The Modern Orthodox Church in the United States on Abortion3 May 2016
[Previous Publication: http://pemptousia.com/2016/04/the-position-of-the-church-on-abortion-2/]
In keeping with the two thousand year continuity of the Faith, contemporary hierarchs and theologians have been equally outspoken about the doctrines of Orthodoxy with regard to abortion. Archpriest John Meyendorff, theologian and later Dean of St. Vladimir’s Theological Seminary spoke to New York State’s liberal abortion laws in 1972, 1,281 years after the Quinisext Council and one year before Roe vs. Wade:14
The fact that this interruption takes place at an initial stage in the human life process makes, of course, a psychological difference, but does not change the nature of the act of abortion being killing, and as such a very grave sin, because killing is evil….The hundreds of thousands of legal abortions performed in New York hospitals are a case of mass killing.
At the All-American Council of the Orthodox Church in America in 1973, the same year as Roe, Metropolitan Ireney cried out against the legalization and therefore cultural and societal acceptance of abortion in these words:15
The very moral foundations of society are being subjected to doubt, and there is no open objection… …the whole meaning and context of life is being reduced to the seeking of material goals, external success, and the gratification of the senses…..As a horrible symbol of this moral decay I cite the legalization of abortion, this frightening transgression of the most sacred of all Divine Commandments.
In further response to the Court decision, the Metropolitan, in his position as spiritual leader of the Church in America, sent a telegram to President Richard Nixon, which read in part:16
Together we, the Bishops of the Orthodox Church in America, in the name of numberless Orthodox Americans, wish to convey to you, Mr. President, our feelings of shock and indignation at the recent ruling of the Supreme Court on the issue of abortion. We urge you to initiate all constitutional procedures necessary to reverse this tragic decision.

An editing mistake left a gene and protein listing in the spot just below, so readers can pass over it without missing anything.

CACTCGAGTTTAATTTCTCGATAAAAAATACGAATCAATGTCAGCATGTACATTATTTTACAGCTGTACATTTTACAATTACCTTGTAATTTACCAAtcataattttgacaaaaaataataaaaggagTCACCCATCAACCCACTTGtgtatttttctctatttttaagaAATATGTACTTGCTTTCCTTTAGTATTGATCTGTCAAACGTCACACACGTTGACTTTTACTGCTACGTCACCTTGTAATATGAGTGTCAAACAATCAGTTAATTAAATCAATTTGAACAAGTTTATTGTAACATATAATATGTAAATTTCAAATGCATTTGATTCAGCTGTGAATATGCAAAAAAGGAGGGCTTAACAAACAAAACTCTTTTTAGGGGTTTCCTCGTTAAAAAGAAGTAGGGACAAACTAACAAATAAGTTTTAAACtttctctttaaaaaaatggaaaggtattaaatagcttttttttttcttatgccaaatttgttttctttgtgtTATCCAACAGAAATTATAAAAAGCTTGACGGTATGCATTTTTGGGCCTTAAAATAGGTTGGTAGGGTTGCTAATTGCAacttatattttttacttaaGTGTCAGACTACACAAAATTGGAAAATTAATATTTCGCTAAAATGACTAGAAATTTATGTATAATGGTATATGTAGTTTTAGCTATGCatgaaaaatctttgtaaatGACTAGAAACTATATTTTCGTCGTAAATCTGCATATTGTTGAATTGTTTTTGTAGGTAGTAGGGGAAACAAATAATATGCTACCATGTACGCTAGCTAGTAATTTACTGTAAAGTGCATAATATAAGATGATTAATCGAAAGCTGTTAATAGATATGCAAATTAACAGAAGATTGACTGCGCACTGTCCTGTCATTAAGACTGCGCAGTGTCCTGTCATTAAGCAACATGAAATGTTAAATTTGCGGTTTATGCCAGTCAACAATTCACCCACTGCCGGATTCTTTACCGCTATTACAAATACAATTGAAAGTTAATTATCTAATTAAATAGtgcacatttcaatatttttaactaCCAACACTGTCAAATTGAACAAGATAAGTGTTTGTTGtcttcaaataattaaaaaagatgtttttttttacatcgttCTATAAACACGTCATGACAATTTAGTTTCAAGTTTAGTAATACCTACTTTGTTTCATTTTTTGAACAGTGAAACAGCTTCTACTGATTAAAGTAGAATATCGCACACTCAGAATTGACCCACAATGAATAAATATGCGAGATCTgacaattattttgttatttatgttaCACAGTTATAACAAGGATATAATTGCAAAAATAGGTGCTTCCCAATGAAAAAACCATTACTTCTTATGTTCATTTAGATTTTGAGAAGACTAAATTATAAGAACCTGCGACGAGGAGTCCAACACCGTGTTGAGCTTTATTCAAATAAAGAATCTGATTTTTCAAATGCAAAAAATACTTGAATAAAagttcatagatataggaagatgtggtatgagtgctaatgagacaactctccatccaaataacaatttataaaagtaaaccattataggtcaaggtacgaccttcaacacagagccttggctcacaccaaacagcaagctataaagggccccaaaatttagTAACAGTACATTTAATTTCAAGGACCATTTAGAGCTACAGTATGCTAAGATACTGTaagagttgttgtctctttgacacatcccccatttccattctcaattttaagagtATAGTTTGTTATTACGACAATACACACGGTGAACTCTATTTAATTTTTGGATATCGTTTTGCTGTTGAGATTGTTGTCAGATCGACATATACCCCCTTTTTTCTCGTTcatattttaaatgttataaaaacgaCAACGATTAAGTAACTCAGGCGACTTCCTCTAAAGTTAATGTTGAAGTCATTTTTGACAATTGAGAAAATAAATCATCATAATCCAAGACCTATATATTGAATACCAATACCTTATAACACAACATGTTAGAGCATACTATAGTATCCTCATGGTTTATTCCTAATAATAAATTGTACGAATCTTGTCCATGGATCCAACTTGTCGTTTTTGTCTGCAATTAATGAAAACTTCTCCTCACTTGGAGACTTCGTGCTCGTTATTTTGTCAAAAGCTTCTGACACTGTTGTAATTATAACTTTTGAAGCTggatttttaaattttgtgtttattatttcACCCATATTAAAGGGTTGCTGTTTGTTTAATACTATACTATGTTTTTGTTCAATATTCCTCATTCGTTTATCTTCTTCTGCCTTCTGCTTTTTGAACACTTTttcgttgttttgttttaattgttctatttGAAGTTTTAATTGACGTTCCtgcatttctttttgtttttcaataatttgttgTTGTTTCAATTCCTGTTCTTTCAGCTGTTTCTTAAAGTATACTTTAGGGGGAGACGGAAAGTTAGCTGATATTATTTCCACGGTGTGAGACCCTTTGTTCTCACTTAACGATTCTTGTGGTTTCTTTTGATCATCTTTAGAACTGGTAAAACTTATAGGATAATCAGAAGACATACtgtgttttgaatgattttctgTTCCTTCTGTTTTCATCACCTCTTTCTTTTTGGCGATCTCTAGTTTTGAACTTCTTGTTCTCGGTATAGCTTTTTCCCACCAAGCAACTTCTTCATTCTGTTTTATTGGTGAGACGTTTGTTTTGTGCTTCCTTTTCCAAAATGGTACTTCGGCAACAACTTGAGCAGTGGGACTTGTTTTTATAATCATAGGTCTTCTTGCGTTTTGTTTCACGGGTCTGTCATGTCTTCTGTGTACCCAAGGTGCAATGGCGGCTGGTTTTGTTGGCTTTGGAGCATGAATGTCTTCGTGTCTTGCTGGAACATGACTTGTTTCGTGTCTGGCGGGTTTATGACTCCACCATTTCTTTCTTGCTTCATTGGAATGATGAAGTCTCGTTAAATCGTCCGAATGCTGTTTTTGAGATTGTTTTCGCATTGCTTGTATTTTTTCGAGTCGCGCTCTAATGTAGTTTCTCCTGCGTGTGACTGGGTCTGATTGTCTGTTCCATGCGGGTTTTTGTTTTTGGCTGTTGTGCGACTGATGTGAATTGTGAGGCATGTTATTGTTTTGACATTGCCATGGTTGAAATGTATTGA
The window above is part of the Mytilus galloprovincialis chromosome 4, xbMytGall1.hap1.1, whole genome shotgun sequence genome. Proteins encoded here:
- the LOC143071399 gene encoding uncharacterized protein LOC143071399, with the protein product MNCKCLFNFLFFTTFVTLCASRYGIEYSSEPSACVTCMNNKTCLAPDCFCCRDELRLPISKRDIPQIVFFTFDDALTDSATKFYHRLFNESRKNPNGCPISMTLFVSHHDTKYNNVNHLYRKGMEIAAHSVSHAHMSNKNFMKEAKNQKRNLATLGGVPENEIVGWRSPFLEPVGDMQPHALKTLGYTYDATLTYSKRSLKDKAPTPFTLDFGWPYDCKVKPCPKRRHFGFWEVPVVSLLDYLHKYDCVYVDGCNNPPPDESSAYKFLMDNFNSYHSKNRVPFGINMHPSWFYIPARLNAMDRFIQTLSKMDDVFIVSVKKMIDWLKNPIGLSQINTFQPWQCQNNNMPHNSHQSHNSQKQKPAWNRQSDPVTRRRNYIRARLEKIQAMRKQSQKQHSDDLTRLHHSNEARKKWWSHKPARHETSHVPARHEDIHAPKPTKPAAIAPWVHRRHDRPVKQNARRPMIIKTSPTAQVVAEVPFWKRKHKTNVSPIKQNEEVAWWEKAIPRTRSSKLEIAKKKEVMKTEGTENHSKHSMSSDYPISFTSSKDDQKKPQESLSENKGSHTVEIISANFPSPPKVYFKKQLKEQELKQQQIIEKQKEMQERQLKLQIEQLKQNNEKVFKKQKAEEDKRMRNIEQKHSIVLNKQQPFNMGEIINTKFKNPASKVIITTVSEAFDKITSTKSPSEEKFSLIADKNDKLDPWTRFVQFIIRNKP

In May of the same year, a seminar on the Orthodox approach to contemporary medical ethics held at St. Vladimir’s Seminary, Crestwood, New York, released the following statement:17
…human life begins at the moment of conception and all who hold life sacred and worthy of preservation whenever possible are obliged at all costs to defend the lives of the unborn children regardless of the stage of their embryonic development.
The Twenty-Third Clergy-Laity Congress of the Greek Orthodox Archdiocese of North and South America, held in Philadelphia in 1976, issued this statement:18
The Orthodox Church has a definite, formal and intended attitude toward abortion. It condemns all procedures purporting to abort the embryo or fetus, whether by surgical or chemical means. The Orthodox Church brands abortion as murder; that is, as a premeditated termination of the life of a human being….The only time the Orthodox Church will reluctantly acquiesce to abortion is when the preponderance of medical opinion determines that unless the embryo or fetus is aborted, the mother will die. Decisions of the Supreme Court and State legislatures by which abortion, with or without restrictions, is allowed should be viewed by practicing Christians as an affront to their beliefs in the sanctity of life.